The UN’s goals were idealistic, but the world had just ended an international conflict against some rogue nations who aggressively waged war against others who had not attacked the invaders. The world governments at the time, including the United States, wanted a mechanism in place to prevent self-anointed demagogues from invading other nations. The UN Charter did recognize the inherent right of individual or collective self-defense if an armed attack occurred against any member of the United Nations. In other words, if a UN member were attacked or invaded by another nation, the attacked nation could defend itself.
Article 51, UN Charter says:
"Nothing in the present Charter shall impair the inherent right of individual or collective self-defense if an armed attack occurs against a Member of The United Nations, until The Security Council has taken the measures necessary to maintain international peace and security. Measures taken by Members in the exercise of this right of self-defense shall be immediately reported to The Security Council and shall not in any way affect the authority and responsibility of The Security Council under the present Charter to take at any time such action as it deems necessary in order to maintain or restore international peace and security."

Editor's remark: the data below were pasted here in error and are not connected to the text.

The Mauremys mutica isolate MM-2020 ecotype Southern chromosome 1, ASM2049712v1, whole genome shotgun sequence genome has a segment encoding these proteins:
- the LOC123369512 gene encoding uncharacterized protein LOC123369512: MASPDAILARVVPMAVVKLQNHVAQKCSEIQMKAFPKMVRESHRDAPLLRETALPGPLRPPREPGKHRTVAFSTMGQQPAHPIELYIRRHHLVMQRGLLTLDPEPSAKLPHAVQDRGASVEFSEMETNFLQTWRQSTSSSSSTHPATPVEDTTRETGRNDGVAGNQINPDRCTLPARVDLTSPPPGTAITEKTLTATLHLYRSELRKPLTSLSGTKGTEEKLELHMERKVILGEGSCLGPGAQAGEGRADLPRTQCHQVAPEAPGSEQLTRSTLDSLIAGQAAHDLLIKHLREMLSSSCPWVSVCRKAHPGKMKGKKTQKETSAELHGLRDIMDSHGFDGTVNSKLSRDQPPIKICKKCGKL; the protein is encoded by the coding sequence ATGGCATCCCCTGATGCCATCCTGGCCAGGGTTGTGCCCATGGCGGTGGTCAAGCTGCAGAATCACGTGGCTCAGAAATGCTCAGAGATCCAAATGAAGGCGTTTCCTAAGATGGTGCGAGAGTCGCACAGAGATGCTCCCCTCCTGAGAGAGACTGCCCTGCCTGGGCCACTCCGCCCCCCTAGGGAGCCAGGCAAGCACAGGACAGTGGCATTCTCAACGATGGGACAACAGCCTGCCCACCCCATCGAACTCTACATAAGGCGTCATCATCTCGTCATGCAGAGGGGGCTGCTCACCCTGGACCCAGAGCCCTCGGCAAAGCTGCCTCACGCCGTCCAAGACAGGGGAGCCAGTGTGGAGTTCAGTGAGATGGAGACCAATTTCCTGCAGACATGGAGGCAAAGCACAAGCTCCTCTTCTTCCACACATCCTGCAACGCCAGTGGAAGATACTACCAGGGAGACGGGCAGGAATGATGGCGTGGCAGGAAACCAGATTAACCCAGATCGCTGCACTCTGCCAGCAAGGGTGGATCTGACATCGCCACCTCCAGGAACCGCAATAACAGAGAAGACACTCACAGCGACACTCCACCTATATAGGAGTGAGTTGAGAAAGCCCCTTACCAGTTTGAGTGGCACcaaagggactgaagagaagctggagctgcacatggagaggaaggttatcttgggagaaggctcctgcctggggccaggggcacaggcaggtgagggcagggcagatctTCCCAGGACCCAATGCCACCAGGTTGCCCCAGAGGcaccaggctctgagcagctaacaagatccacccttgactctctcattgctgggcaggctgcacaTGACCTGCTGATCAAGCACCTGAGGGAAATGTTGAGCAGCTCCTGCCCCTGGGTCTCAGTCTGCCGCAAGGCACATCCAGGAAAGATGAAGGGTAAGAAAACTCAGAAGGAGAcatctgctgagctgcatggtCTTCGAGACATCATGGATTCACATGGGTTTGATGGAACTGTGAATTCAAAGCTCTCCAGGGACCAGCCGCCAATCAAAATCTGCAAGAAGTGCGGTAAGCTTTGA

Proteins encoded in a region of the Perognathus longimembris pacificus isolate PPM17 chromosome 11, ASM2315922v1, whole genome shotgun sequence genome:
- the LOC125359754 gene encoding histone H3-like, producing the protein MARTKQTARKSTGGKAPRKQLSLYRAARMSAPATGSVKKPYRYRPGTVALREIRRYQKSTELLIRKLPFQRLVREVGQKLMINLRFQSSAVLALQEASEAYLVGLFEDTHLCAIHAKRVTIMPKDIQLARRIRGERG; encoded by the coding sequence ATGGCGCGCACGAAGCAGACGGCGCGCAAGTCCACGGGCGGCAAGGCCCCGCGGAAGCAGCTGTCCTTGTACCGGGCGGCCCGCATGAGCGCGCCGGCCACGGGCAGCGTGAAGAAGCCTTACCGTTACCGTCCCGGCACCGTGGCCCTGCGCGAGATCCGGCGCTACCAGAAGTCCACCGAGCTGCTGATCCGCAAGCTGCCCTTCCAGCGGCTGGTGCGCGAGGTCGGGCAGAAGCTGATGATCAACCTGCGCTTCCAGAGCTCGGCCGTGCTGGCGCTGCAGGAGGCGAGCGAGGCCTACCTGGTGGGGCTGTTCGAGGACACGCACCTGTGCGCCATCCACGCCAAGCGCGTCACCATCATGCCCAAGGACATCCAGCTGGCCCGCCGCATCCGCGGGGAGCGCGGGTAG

Reprisal is a concept also recognized under international law but very seldom used, and even then, (1) can only be executed by agencies or instrumentalities of a state; (2) must be proportionate; and (3) must follow a failed attempt to resolve the violation by peaceful negotiation.
A reprisal is an act of self-help by the injured state, responding after an unsatisfied demand to an act contrary to international law on the part of the offending state. The reprisal would be illegal if the previous act contrary to international law had not furnished the reason for the reprisal. The aim of the reprisal is to impose on the offending state reparation for the offense or the return to legality in the avoidance of new offenses. Reprisals are different than acts of self-defense. In self-defense, force is applied to counter "an immediate and physical danger" to the state, whereas reprisals coerce another state to abide by international law.
Any actions by the United States to invade Iraq are not to counter an immediate and physical danger and certainly; therefore, it could not be considered to be self-defense; and such a devastating invasion for allegedly violating UN resolutions under these circumstances certainly would not be a proportionate response.